D:Max grit washing system reduces waste to landfill by 80%
The first batch of results from a new sludge management and waste reduction system at Severn Trent's Coleshill Sewage Treatment Works in Birmingham, England show a consistent 80% reduction in waste to landfill volumes.
The DMax system has specifically been developed by CDEnviro to process a variety of wastes as detailed below. This list is not exhaustive and represents the material for which the plant was initially constructed:
• Inlet Grit (predominant material)
• Wet Well waste
• Gully waste
• Waste from drain cleaning services
• Waste from pond emptying services
Through our contacts with some of the major water utility companies and contractors to the industry which have been developed over many years we became aware of an issue that required action in relation to the above waste streams. Existing practice was to dispose of this waste to landfill at substantial cost and environmental impact.
We set about developing the DMax system to address this issue and to help the water utility companies to significantly reduce their waste to landfill volumes while also recovering materials from within these waste streams for further use. The process is an adaptation of the turnkey classification, washing and dewatering technologies that we have applied to the global quarrying and mining industries since 1992.
The processing operation begins with material being delivered to a feed hopper and being transferred to our AggMax attrition system. At this point material is given a thorough clean and the first stage of the classification process occurs. The first stage involves the removal of the material with no commercial value and no potential for future use. In this case this is rag and organic material. This material is delivered to a high frequency screen at the rear of the AggMax unit where is it dewatered and stockpiled into a bay beneath the screen. This represents the material now destined for landfill. An analysis of the quantity of material that this represents as a proportion of the total feed can be seen in the table showing plant performance later in this report.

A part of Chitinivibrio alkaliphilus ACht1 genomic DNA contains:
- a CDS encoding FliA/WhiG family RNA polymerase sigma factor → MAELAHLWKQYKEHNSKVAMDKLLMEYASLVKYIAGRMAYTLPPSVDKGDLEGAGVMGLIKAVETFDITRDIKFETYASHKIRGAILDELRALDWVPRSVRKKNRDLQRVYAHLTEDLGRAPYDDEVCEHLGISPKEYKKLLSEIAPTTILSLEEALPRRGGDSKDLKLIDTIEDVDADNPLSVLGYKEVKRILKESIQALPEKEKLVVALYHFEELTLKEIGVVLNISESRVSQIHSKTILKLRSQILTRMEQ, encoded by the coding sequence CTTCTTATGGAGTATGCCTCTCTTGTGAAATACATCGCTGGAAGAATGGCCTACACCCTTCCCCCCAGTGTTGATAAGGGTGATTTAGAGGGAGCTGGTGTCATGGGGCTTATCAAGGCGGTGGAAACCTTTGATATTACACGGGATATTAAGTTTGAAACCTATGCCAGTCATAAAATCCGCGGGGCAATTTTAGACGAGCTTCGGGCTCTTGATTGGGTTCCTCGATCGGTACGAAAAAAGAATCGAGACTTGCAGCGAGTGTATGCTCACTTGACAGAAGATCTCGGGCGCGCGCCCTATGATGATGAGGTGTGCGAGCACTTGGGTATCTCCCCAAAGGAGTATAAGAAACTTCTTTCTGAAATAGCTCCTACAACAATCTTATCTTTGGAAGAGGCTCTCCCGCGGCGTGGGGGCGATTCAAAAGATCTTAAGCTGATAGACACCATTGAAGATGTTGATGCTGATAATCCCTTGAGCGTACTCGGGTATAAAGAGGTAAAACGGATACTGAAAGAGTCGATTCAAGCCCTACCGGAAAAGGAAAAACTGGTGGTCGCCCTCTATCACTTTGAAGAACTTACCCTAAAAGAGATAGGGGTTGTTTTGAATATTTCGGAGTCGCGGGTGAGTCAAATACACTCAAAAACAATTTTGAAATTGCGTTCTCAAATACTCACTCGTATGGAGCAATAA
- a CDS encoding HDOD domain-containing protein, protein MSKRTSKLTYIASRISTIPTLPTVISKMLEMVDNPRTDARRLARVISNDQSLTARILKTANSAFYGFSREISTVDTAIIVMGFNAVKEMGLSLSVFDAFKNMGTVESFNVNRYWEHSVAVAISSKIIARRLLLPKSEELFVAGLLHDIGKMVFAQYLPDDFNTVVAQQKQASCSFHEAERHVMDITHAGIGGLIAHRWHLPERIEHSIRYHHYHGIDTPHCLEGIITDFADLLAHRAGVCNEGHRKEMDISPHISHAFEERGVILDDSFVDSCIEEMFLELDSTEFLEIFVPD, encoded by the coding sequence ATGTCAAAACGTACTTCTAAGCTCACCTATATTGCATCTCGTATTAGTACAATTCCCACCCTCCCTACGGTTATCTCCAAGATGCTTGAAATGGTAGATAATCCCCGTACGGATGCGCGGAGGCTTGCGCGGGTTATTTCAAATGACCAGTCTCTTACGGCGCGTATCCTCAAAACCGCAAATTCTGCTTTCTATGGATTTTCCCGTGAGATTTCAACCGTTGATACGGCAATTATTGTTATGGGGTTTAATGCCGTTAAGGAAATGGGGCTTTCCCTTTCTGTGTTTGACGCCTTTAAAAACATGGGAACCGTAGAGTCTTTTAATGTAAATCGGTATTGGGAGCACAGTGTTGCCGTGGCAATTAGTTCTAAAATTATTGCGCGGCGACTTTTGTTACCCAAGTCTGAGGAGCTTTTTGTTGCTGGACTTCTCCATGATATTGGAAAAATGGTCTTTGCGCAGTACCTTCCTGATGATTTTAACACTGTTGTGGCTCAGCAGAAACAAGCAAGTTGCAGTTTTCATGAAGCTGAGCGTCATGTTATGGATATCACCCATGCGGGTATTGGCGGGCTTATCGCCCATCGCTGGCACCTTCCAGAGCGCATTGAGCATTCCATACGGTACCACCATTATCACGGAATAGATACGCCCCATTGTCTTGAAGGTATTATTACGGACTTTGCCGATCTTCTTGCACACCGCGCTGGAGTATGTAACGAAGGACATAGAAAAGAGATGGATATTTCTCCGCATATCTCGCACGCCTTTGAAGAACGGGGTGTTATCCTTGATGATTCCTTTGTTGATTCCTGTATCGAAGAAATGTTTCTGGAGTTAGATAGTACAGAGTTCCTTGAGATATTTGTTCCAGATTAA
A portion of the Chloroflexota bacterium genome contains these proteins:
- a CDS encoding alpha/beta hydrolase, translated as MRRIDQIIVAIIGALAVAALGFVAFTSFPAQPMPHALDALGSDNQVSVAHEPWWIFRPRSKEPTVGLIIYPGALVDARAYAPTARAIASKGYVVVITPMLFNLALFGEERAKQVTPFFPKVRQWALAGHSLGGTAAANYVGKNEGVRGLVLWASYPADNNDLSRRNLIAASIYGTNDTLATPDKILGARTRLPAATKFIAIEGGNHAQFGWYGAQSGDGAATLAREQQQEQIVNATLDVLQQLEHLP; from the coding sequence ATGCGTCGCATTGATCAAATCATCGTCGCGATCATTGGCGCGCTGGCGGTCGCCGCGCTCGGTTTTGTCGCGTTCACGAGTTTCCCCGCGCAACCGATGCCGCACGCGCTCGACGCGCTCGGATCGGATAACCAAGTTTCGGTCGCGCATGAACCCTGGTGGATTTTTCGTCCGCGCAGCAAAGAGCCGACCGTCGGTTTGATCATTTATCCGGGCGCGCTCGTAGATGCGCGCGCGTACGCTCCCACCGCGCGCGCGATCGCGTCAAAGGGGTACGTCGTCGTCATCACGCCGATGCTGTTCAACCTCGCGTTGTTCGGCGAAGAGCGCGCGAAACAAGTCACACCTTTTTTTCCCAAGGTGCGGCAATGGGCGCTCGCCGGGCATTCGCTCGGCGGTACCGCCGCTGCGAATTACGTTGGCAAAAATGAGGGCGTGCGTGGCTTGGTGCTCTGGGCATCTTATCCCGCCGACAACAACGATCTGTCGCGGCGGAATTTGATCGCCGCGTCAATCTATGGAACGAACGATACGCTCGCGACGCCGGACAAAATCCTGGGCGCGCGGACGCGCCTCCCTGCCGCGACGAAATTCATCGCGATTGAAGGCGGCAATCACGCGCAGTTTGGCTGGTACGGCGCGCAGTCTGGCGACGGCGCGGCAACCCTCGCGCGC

Meanwhile, the oversize mineral material is discharged onto a high frequency dewatering screen at the head of the AggMax unit where it is given a final rinse and discharged into a skip or to a stockpile. This material is subsequently transferred to construction and demolition waste processors free of charge where further classification into various product sizes takes place and the clean, dry aggregate material is then sold to the recycled aggregates market.
The minus 5mm material and waste water from the AggMax is pumped to a specially modified GritMax classification and dewatering plant. The screen of the GritMax unit contains special innovations in screening media to ensure the effective transfer of material along the screen, reducing the occurrences of blinding of the screen and maximising plant efficiency. The feed to the GritMax is washed, classified and dewatered on one compact unit and discharged to a separate bay or stockpile beneath the GritMax unit. The waste water containing the minus 75 micron material is subsequently returned to the sewage treatment plant for further processing.
As a result of a license being secured from The Environment Agency the dewatered grit product can be used on civils projects being undertaken by the water utility company operating the plant, ensuring maximum material recovery.
A plant such as the one detailed above was installed and commissioned for Severn Trent Water at their Coleshill Sewage Treatment Works in Birmingham in February 2009 and data produced by Severn Trent shows a significant reduction in landfill volumes as detailed below:
Month 1 - March 2009
Material Processed - 1309 tons
Msterial to landfill - 271 tons
Landfill Reduction - 79%
Month 2 - April 2009
Material Processed - 974 tons
Msterial to landfill - 194 tons
Landfill Reduction - 80%
Month 3 - May 2009
Material Processed - 493 tons
Materials to landfill - 96 tons
Landfill reduction - 81%